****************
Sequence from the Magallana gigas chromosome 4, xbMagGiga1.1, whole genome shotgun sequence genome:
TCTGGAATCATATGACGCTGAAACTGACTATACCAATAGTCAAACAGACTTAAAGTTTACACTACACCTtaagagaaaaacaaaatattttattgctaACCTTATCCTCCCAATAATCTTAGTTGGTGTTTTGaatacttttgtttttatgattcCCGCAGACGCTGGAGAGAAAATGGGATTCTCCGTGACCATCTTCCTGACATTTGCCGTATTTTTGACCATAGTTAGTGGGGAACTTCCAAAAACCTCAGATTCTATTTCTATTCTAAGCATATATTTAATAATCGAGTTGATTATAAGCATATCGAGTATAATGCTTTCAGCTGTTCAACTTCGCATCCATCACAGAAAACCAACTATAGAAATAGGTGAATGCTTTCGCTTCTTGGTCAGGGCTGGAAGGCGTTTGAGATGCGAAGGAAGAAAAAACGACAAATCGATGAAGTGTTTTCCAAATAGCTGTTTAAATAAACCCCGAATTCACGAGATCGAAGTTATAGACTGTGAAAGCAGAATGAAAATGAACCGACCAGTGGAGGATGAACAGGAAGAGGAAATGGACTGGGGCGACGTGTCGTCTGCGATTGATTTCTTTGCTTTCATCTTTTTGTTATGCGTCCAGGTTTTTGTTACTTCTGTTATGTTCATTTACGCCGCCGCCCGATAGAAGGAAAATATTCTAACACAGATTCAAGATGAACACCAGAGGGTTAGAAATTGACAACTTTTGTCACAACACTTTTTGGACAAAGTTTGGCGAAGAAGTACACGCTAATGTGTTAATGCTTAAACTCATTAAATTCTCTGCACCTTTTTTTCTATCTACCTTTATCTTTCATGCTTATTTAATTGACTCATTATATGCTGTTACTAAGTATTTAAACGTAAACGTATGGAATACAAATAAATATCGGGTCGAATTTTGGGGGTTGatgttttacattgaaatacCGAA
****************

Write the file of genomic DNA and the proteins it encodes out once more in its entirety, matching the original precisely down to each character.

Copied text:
Sequence from the Magallana gigas chromosome 4, xbMagGiga1.1, whole genome shotgun sequence genome:
TCTGGAATCATATGACGCTGAAACTGACTATACCAATAGTCAAACAGACTTAAAGTTTACACTACACCTtaagagaaaaacaaaatattttattgctaACCTTATCCTCCCAATAATCTTAGTTGGTGTTTTGaatacttttgtttttatgattcCCGCAGACGCTGGAGAGAAAATGGGATTCTCCGTGACCATCTTCCTGACATTTGCCGTATTTTTGACCATAGTTAGTGGGGAACTTCCAAAAACCTCAGATTCTATTTCTATTCTAAGCATATATTTAATAATCGAGTTGATTATAAGCATATCGAGTATAATGCTTTCAGCTGTTCAACTTCGCATCCATCACAGAAAACCAACTATAGAAATAGGTGAATGCTTTCGCTTCTTGGTCAGGGCTGGAAGGCGTTTGAGATGCGAAGGAAGAAAAAACGACAAATCGATGAAGTGTTTTCCAAATAGCTGTTTAAATAAACCCCGAATTCACGAGATCGAAGTTATAGACTGTGAAAGCAGAATGAAAATGAACCGACCAGTGGAGGATGAACAGGAAGAGGAAATGGACTGGGGCGACGTGTCGTCTGCGATTGATTTCTTTGCTTTCATCTTTTTGTTATGCGTCCAGGTTTTTGTTACTTCTGTTATGTTCATTTACGCCGCCGCCCGATAGAAGGAAAATATTCTAACACAGATTCAAGATGAACACCAGAGGGTTAGAAATTGACAACTTTTGTCACAACACTTTTTGGACAAAGTTTGGCGAAGAAGTACACGCTAATGTGTTAATGCTTAAACTCATTAAATTCTCTGCACCTTTTTTTCTATCTACCTTTATCTTTCATGCTTATTTAATTGACTCATTATATGCTGTTACTAAGTATTTAAACGTAAACGTATGGAATACAAATAAATATCGGGTCGAATTTTGGGGGTTGatgttttacattgaaatacCGAA